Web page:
This arises from the principle of Analytic Continuation. The Gamma function exists independently of the integral representation you alluded to. It's just that integral representation is equal to the Gamma function when . That may sound confussing. Consider the canonial example: The series representation for . This series ``represents'' only when but the function exists for all values of . It's a similar situation for the Gamma function: The Gamma function is a complex-analytic function defined throughout the complex plane except for poles (singularities) at zero and the negative integers with the common integral representation of it valid only when :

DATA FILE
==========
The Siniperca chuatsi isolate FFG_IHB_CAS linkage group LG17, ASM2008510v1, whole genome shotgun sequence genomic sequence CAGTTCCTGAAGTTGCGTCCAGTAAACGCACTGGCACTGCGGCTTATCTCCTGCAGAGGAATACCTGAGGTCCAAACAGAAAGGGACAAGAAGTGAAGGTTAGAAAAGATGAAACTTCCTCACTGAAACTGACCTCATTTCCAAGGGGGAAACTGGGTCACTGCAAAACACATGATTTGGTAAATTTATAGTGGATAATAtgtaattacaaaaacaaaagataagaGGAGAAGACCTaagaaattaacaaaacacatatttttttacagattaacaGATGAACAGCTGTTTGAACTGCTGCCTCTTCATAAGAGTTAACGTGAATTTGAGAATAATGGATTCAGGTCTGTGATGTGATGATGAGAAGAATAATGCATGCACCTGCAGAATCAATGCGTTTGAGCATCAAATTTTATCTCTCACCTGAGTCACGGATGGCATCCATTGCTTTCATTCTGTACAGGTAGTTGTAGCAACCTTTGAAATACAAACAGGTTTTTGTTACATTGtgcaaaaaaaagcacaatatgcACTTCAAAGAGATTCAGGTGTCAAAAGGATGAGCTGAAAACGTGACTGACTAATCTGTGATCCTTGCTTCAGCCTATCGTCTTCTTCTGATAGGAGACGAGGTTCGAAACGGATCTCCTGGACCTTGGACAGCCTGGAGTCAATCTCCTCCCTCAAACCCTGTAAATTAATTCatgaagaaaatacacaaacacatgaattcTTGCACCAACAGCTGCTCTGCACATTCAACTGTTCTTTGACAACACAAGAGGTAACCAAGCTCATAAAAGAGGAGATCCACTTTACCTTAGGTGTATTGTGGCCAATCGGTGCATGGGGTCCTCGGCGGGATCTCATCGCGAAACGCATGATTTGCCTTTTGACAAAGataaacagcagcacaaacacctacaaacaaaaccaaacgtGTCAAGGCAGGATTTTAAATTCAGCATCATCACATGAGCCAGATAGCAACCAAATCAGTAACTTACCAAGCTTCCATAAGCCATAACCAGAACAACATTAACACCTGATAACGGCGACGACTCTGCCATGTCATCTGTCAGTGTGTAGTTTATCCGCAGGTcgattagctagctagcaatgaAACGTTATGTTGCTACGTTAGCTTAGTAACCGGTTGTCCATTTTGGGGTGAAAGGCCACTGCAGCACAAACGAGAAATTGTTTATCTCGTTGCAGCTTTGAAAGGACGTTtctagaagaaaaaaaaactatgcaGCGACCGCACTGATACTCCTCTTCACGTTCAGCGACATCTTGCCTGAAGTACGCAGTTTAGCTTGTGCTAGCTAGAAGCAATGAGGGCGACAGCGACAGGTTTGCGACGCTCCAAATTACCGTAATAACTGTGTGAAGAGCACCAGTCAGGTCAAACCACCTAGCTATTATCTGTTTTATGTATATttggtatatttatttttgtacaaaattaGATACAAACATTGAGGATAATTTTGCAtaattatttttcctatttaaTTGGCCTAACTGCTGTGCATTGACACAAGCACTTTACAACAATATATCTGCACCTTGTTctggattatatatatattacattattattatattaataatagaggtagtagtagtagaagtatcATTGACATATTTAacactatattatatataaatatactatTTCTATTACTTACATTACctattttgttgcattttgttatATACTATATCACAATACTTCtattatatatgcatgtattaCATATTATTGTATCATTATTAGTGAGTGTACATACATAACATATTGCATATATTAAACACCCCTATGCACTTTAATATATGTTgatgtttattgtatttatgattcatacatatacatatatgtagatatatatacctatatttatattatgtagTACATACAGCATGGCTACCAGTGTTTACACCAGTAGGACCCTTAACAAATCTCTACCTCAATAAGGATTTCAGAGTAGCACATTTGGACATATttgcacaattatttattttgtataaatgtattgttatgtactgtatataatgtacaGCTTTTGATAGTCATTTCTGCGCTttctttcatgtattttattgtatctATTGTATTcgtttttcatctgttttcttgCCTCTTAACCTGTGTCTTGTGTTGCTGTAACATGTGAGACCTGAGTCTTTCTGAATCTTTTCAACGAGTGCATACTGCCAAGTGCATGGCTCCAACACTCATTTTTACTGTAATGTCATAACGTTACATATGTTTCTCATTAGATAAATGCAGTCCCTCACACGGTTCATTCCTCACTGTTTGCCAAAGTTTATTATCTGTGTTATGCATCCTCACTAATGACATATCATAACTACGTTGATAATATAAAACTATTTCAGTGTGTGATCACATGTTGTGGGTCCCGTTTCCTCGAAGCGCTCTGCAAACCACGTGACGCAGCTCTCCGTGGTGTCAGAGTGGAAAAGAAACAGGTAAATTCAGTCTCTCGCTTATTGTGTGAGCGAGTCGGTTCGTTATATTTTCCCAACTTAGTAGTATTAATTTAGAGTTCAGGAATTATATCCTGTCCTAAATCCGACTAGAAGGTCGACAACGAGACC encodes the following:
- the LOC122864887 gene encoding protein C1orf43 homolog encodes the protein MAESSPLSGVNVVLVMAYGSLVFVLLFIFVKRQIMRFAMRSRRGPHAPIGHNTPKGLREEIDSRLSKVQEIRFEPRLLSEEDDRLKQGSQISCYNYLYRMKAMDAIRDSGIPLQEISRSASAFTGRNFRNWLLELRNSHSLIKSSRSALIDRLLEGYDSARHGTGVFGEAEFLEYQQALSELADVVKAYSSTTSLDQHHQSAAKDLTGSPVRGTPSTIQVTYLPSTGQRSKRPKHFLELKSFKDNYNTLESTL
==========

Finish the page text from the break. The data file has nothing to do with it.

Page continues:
where is a reverse-Hankel contour in the complex plane (there are other ways to define the Gamma function).

Even though the expression can be derived from the common integral representation of Gamma which is only valid when , because of the Principle of Analytic Continuation, the expression is still valid for all and not just s>0.